Hunting season is once again here. Many of you will be zipping up orange jackets and heading out into the woods this weekend, in search of a trophy buck to hang on the wall or maybe just some venison to stock the freezer.
For me, hunting season is all year long. Except I don't hunt for deer. I hunt for socks.
Every morning, before I wake the children, I pick out their clothes. Then, I go hunting. Quietly, so they won't know I'm coming, I approach the tub of socks. (Our sock population has grown so big that the socks have left the basket that was their habitat and now take shelter in a repurposed plastic lick tub.)
I quickly spy a boy sock and snare it. But the tricky part about sock hunting is that socks must be taken in pairs. So I start searching through the socks for a match to the one in my hand.
"Oh! There's one." I excitedly whisper to myself, so that it won't disappear before I can grab it.
"Please be a match. Please be a match," I silently chant.
Dang the bad luck. I missed. The second sock I grabbed has three gray stripes. The first sock, still in my hand, has two. I release the second sock and start looking again. Dan really wouldn't care if I sent him to school in mismatched socks, but I do.
Following my father's advice, I finally started limiting Dan's socks to one color only: black. It makes them much easier to spot when I'm hunting and it's much easier to find a pair. (And, he doesn't have to change socks after school. He can just wear the black socks to the barn.)
But the sock tub is still full of mud puddle and manure-stained white socks that foil my attempts to hunt down unstained, matching white socks. Somebody (I guess that would be me) needs to have an open season on stained socks and thin out the herd. While I'm at it, I should probably weed the injured (aka hole-y) socks out, too.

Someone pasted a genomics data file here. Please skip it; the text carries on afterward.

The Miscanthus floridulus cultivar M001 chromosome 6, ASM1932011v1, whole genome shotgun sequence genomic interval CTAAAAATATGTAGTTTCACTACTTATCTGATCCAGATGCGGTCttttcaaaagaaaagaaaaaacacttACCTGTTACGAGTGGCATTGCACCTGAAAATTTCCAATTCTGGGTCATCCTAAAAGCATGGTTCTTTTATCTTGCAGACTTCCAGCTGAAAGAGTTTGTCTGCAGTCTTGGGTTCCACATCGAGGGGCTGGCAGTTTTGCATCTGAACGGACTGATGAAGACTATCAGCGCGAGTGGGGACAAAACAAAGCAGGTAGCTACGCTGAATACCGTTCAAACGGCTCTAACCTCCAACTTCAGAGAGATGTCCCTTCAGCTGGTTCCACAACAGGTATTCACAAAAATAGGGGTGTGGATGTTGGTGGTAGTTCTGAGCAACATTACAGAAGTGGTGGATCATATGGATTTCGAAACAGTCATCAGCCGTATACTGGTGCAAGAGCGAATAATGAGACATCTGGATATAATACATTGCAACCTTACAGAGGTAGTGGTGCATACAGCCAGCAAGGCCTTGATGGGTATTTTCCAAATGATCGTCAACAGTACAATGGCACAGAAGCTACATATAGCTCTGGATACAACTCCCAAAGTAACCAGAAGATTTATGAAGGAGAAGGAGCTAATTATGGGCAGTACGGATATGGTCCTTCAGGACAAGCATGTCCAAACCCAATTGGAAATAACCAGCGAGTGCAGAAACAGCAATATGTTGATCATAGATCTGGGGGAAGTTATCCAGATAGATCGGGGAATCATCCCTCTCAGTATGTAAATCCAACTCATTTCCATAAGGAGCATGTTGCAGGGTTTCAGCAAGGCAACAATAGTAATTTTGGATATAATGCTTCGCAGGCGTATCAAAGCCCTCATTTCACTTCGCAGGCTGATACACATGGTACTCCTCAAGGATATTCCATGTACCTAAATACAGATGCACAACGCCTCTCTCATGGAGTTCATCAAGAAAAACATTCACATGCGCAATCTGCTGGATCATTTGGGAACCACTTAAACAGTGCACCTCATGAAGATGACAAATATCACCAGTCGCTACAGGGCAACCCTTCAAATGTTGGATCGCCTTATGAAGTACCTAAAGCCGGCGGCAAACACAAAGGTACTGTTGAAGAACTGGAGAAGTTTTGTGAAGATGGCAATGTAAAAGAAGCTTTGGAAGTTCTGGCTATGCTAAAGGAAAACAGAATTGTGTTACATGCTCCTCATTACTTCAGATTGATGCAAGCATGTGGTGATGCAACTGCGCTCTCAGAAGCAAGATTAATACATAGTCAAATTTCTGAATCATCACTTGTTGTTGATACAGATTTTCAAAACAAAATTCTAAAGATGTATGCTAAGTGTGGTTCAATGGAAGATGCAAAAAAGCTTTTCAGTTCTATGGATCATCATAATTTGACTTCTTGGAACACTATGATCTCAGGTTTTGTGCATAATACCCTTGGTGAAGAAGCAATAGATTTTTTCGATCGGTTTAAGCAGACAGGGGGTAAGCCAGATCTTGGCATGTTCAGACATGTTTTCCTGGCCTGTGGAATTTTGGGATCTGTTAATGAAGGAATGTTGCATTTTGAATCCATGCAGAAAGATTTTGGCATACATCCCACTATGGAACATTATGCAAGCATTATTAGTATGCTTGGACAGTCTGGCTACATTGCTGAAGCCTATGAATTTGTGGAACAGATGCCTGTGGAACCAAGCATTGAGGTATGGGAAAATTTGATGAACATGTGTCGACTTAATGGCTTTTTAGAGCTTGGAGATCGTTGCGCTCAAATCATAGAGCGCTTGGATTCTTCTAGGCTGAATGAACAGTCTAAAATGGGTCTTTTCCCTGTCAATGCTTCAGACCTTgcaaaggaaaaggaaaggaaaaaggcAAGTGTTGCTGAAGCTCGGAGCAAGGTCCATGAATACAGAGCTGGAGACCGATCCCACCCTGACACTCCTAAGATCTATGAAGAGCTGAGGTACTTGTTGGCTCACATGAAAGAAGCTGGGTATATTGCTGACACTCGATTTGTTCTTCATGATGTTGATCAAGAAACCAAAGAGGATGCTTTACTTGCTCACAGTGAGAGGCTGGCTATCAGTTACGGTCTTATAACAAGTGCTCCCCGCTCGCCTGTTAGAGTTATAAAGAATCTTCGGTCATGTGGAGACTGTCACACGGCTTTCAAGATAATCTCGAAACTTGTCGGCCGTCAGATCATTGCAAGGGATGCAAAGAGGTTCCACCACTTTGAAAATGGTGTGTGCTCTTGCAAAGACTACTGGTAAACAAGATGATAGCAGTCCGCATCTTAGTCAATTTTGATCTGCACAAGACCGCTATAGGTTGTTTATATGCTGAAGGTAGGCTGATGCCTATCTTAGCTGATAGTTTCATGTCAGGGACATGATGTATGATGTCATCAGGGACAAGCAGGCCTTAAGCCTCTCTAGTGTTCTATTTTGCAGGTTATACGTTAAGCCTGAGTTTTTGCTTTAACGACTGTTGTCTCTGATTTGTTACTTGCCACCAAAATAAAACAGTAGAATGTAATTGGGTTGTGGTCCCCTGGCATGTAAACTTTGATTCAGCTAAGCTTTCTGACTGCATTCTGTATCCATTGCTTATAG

Finding socks for Monika and Daphne requires much more patience, stealth and skill. Girl socks come in ten different shades of pink and purple and they're marked with countless different patterns of stripes and spots. (Daphne doesn't know if her socks match or not, but Monika definitely does. Not only must Monika's socks match, but they also must feel exactly right when she puts them on. Every morning I hold my breath while she puts her socks on, fearing the pair I worked so hard to find will not feel right, and exhaling with relief when they meet her standards. Heavens to Betsy, I hope her particular nature serves her well in life.)
So when I hunt for girl socks, I hang onto the first half-dozen I find, therefore increasing my odds that the next one I grab will be a match. After searching through the top half of the tub without finding a match, I execute my patented sock roll. With six socks in one hand, I reach in up to my elbows and flip the whole mess of socks over, exposing the socks from the bottom of the tub.
And when I still haven't found a match after several minutes, I feel the adrenaline in my blood stream start to rise. That panicky, oh-crap-we're-going-to-miss-the-bus feeling. And I chastise myself: If you spent half as much time sorting socks as you did hunting for socks, you wouldn't have this problem. My better self is right, but sorting socks is one of those things that doesn't get done unless there's a deadline, and that deadline only comes at 7:15 a.m. I suppose I should make it a habit to pick out the kids' clothes and socks the night before. But that would require working ahead and procrastinators like me don't work ahead.
Every once in a while, but not nearly often enough, I recruit the kids to help me with a sock drive. We chase the socks out of their tub. We sort them into groups - barn socks and school socks and boy socks and girl socks. And we pair them into matches. Then, for a short while, my mornings involve a much more civilized approach to finding socks: opening each child's sock drawer and taking out a pair.
And I think to myself, I could get used to not having to search for socks every morning. I think it's time that Dan and Monika learn how to hunt. For socks.
Good luck to those of you who will be hunting for deer. Be safe.